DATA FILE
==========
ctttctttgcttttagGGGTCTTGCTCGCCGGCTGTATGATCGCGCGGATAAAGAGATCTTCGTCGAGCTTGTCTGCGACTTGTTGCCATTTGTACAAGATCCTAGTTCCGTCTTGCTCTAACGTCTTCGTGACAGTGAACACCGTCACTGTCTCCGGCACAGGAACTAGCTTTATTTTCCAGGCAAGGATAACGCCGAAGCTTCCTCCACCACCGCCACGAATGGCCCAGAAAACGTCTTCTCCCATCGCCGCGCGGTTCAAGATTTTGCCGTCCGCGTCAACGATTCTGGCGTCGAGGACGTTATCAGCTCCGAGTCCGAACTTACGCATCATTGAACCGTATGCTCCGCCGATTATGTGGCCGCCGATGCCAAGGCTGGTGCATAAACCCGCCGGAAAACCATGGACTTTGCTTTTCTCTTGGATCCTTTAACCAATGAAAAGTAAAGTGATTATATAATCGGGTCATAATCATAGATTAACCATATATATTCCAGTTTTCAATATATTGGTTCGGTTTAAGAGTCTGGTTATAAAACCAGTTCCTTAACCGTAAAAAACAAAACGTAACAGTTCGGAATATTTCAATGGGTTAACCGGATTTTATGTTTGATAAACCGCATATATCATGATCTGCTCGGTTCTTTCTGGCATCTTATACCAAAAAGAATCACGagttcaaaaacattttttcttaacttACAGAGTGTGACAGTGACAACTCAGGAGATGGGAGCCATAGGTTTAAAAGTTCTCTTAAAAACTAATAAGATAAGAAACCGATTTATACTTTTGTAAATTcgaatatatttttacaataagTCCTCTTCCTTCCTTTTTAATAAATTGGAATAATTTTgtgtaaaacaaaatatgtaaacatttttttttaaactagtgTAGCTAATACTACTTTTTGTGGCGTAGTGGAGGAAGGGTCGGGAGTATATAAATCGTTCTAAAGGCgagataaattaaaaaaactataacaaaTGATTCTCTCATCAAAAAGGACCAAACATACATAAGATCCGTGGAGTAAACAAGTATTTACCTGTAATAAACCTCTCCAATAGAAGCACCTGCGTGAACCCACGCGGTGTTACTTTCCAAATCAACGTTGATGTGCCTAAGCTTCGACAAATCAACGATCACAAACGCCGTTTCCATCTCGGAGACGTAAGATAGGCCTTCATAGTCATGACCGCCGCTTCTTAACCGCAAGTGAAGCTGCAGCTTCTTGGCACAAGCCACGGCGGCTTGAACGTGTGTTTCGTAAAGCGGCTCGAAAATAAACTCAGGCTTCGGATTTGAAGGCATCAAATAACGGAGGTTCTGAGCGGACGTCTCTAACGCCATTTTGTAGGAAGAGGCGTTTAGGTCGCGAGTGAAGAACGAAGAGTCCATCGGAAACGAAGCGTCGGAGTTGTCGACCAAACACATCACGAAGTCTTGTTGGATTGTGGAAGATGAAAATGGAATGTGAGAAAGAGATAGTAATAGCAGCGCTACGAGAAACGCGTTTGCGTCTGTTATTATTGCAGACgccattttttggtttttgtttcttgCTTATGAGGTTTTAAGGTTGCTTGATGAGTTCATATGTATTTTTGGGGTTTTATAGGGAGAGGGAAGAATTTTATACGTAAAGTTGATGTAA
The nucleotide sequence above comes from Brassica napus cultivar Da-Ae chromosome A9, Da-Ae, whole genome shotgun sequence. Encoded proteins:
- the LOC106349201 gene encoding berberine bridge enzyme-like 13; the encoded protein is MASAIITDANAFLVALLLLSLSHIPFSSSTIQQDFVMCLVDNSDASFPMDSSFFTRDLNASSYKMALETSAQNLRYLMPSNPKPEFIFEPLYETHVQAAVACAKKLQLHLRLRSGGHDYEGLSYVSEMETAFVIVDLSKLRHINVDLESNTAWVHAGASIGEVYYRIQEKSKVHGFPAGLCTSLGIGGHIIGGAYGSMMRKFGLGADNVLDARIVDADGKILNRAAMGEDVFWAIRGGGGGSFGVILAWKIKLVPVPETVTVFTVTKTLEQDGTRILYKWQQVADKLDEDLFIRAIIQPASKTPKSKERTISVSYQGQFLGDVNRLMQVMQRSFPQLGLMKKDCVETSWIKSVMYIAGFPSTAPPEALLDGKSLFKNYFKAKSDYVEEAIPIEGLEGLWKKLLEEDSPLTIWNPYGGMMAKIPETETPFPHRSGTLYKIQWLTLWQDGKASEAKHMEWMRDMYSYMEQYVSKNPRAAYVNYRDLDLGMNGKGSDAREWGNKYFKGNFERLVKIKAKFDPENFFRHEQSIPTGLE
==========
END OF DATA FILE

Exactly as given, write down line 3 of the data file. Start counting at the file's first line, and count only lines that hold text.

- the LOC106349201 gene encoding berberine bridge enzyme-like 13; the encoded protein is MASAIITDANAFLVALLLLSLSHIPFSSSTIQQDFVMCLVDNSDASFPMDSSFFTRDLNASSYKMALETSAQNLRYLMPSNPKPEFIFEPLYETHVQAAVACAKKLQLHLRLRSGGHDYEGLSYVSEMETAFVIVDLSKLRHINVDLESNTAWVHAGASIGEVYYRIQEKSKVHGFPAGLCTSLGIGGHIIGGAYGSMMRKFGLGADNVLDARIVDADGKILNRAAMGEDVFWAIRGGGGGSFGVILAWKIKLVPVPETVTVFTVTKTLEQDGTRILYKWQQVADKLDEDLFIRAIIQPASKTPKSKERTISVSYQGQFLGDVNRLMQVMQRSFPQLGLMKKDCVETSWIKSVMYIAGFPSTAPPEALLDGKSLFKNYFKAKSDYVEEAIPIEGLEGLWKKLLEEDSPLTIWNPYGGMMAKIPETETPFPHRSGTLYKIQWLTLWQDGKASEAKHMEWMRDMYSYMEQYVSKNPRAAYVNYRDLDLGMNGKGSDAREWGNKYFKGNFERLVKIKAKFDPENFFRHEQSIPTGLE